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Welcome to the Dothan City Schools Website ::

Our mission is to empower all students for the choices and challenges of the twenty-first century.  We believe that we should teach students to respect themselves, others, and the environment, that we should teach students to participate productively and responsibly in a rapidly changing society, that we should teach them to communicate effectively, that we should teach them to use cooperative and independent learning strategies, that we should teach them to apply problem solving processes, and that we should teach them to set and meet high standards.

For news on individual schools, please check out School News on this page...or visit the school websites.

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Congratulations to Heard Magnet School and Beverlye Magnet School

The Dothan City School System is proud to announce that Beverlye Magnet School and Heard Magnet School have both been named 2014 National Blue Ribbon Schools - Exemplary High Performing Schools!

September, 30, 2014,  U.S. Secretary Arne Duncan named 337 schools nationwide as National Blue Ribbon Schools for 2014. There were 5 schools from Alabama given this prestigious national award! We are one of the few states nationwide to have two or more schools from the same district to receive this award! Congratulations to both principals, Mrs. Peggy Maddox from Heard Magnet School, Mrs. Maria Johnson from Beverlye Magnet School, to our Director of Personnel Mr. Todd Weeks former principal of Beverlye Magnet School, and to our Superintendent Mr. Tim Wilder.  For more information on The Blue Ribbon Schools Program, visit their website - Blue Ribbon Schools Program.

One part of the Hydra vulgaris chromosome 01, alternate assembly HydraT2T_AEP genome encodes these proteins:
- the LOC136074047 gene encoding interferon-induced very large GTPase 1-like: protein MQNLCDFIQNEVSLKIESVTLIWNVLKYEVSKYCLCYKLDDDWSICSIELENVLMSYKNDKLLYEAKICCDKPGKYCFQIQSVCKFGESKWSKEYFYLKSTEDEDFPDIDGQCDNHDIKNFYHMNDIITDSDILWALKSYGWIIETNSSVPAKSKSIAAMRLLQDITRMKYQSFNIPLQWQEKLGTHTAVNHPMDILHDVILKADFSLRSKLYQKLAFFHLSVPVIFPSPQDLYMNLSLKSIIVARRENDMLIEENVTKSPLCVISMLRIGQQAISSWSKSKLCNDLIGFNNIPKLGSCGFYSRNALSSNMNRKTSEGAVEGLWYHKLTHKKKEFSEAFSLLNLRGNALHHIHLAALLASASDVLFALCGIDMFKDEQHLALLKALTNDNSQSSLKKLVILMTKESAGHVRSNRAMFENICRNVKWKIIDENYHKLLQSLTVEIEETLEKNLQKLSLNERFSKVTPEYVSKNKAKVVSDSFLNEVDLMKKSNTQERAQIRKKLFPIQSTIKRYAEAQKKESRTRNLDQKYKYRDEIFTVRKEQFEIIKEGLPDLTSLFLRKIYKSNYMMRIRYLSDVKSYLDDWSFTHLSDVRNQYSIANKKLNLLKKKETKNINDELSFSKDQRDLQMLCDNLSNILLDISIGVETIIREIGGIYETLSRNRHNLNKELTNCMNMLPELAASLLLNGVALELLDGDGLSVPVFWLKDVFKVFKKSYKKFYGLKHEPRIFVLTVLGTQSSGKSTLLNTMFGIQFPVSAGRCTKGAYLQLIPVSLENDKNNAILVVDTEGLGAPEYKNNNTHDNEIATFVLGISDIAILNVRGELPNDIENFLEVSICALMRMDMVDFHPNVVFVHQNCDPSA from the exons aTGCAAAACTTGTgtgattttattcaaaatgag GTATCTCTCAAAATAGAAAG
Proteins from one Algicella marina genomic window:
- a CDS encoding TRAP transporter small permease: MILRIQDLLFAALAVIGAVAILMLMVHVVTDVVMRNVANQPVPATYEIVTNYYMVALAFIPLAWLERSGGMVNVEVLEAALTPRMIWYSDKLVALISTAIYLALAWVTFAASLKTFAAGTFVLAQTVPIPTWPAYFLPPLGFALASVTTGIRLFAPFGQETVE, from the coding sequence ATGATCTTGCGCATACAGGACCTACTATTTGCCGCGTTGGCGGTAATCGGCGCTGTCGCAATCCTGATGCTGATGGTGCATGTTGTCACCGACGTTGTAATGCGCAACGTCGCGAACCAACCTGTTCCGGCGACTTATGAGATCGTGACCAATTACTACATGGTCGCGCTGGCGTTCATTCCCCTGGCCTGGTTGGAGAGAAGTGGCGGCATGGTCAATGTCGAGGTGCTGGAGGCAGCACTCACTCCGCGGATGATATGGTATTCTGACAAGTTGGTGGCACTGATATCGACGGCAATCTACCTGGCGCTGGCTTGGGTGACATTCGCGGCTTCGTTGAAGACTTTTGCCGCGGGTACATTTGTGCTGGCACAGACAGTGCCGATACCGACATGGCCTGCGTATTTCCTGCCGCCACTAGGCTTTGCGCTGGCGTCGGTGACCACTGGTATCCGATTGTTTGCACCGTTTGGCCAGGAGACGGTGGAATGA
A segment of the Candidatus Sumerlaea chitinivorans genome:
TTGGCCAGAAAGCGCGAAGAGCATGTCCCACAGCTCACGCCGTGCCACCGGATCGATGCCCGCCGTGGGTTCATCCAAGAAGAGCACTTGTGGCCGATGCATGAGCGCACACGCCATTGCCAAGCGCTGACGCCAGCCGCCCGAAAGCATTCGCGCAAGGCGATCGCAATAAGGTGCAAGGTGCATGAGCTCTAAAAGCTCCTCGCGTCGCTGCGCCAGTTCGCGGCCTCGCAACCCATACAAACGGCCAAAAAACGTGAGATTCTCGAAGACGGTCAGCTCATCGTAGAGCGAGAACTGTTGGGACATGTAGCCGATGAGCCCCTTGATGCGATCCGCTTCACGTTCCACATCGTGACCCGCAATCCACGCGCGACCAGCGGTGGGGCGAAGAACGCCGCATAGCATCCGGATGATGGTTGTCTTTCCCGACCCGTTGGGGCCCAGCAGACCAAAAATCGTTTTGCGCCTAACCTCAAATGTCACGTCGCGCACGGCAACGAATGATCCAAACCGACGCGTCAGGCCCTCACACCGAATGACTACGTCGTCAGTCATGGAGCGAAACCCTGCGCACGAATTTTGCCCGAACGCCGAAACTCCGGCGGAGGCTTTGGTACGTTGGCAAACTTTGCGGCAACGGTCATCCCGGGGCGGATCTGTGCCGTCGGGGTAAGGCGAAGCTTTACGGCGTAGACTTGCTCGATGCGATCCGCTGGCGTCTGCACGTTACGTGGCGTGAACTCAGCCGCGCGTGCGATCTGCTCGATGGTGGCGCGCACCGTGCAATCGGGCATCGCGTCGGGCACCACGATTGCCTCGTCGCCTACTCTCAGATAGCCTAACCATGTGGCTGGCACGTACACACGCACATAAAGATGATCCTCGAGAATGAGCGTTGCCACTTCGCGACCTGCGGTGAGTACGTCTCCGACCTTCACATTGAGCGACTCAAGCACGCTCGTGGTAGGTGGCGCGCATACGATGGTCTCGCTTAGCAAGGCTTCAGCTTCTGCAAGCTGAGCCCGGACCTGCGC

Diabetes affects many of our Dothan City School's students.  A diabetes diagnosis knocked Chris Hawkins off his feet. The support of his family and a dedicated school nurse helped him find his balance. Now Hawkins is up and running, enjoying athletics and doing well academically.

Hawkins, 13, an eighth-grader at Honeysuckle Middle School, was diagnosed in his sixth-grade year. Hawkins had been ill for weeks prior to the diagnosis, losing considerable weight.

Hawkins started working with Janice Horne, a nurse at Honeysuckle. Horne helped to educate Hawkins about his condition and became part of his daily diabetes maintenance routine. Hawkins ’ typical day involves checking his blood sugar several times, eating snacks as needed if its low and reporting to Horne’s office for monitoring and insulin shots if it’s too high.

As Hawkins learned to manage his illness, his attitude about school improved, as did his grades.  When Hawkins decided he wanted to try out for the school football team, Horne supported his decision. Horne has been in contact with Steven Antonopolus, a trainer for the Denver Broncos who works with Jay Cutler, a player with diabetes. Horne said Antonopolus has provided valuable advice concerning nutrition and activity for athletes with diabetes.  “He’s told us some tricks of the trade,” Horne said.